Post-exposure effect of electric field
Considering that worms appeared paralyzed when exposed to electric fields greater than their response range, we determined the post-exposure effect in our assays by examining their behavior, fertility and viability. For this, 10 adult animals were aspired into the channel individually and a constant electric field (2–4 V cm−1) was applied across the channel for a duration of 10 min in each case. During this period, the polarity of the field was reversed every minute (while keeping the field strength constant) in order to keep the worm inside the channel and to prevent it from getting in direct contact with electrodes. In one case we also exposed a young adult worm to 12 V cm−1 electric field (three times that of maximum threshold electric field of wild type animals) for a duration of 10 min. Following the exposure, worms were removed and grown on standard culture plates. We found that in all cases (n = 11), animals recovered successfully within few hours, exhibited normal sinusoidal pattern of movement (i.e., no uncoordinated movement), did not die prematurely (~18 days average age), and were fertile for 3–4 days (similar to unexposed wild type worms). This demonstrates that the electric field stimulus causes no visible harm to C. elegans and that there are no apparent long-term developmental and behavioral changes following exposure. However, we cannot rule out the possibility of certain cellular and molecular changes that could have occurred. This will require more extensive analysis using molecular markers and ultra-structural studies.
This study focuses on the C. elegans behavior in a microfluidic environment and demonstrates that a low-voltage electric field could be used as an attractant to guide their movement without physiological and behavioral side effects. We have shown that the exposure of electric field to worms induces forward movement towards the cathode that is robust, highly reproducible, and sensitive.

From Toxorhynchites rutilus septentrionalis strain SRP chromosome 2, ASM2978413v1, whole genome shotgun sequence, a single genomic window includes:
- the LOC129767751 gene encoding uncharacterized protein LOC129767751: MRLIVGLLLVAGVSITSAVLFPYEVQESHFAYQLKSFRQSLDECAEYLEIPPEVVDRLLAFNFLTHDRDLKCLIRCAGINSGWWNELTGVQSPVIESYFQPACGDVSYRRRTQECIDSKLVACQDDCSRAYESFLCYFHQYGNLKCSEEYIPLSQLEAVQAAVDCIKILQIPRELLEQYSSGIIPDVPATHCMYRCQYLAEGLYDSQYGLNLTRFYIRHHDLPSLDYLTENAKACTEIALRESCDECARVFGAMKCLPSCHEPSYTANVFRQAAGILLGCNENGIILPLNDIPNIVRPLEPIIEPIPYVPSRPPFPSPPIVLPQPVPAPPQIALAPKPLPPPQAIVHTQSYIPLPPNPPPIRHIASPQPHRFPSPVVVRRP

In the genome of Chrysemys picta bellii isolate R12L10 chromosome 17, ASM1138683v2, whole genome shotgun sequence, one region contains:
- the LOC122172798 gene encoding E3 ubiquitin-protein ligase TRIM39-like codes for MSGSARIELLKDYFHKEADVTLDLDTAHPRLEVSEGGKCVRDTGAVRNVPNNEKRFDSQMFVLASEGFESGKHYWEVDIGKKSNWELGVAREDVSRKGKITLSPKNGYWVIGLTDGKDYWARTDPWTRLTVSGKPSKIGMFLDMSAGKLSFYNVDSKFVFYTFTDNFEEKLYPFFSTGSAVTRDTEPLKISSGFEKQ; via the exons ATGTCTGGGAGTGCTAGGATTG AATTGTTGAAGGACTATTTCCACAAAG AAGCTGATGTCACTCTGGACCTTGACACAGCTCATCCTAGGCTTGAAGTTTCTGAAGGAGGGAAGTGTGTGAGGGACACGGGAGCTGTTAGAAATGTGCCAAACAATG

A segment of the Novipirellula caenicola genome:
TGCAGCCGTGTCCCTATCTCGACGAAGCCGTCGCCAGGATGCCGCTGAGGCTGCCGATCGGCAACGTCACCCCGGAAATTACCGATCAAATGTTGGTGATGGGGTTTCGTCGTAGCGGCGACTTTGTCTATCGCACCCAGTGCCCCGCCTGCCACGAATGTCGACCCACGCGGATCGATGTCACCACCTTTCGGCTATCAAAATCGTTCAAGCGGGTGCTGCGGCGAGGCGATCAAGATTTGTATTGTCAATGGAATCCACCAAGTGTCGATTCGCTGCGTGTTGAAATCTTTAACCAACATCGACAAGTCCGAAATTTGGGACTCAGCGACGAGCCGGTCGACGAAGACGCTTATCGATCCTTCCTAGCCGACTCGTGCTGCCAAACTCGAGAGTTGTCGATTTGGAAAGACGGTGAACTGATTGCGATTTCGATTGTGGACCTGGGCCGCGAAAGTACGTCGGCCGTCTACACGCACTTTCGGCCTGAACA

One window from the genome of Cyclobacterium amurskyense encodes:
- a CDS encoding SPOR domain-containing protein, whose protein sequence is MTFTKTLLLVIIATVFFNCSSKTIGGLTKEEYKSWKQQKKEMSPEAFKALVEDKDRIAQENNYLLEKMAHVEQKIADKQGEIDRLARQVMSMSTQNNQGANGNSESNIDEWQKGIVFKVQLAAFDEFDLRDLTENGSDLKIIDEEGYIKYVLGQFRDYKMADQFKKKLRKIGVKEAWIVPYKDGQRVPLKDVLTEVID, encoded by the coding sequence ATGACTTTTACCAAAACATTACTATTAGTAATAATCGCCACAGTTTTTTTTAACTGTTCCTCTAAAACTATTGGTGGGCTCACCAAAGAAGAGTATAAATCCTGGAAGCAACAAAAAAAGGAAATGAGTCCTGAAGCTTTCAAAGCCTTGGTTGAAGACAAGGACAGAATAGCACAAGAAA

We analyzed the electric field response in microchannels and identified a range of electric field strengths (with minimum and maximum thresholds) within which an optimum electrotactic response is observed. Not all stages of animals responded equally well within the same threshold range. Thus while the effective range for L4 larvae was 4–10 V cm−1, the adults appeared significantly more sensitive and had a lower response threshold (2–4 V cm−1). Within the optimum range at any given stage, the speed of movement of animals remained unchanged suggesting that the electric field response is a binary phenomenon (all or none). All responding stages of animals (L3, L4, and young adult), when exposed to the electric field above the maximum threshold, exhibited paralysis as judged by their near rod-like shape and abnormal body bends. This effect was reversible since the animals resumed normal movement upon lowering the electric field. Furthermore, we found that the electric field manipulation of C. elegans is not harmful in an obvious manner since the exposed animals, when placed on standard culture plates, resumed normal movement and feeding behavior and continued to reproduce normally.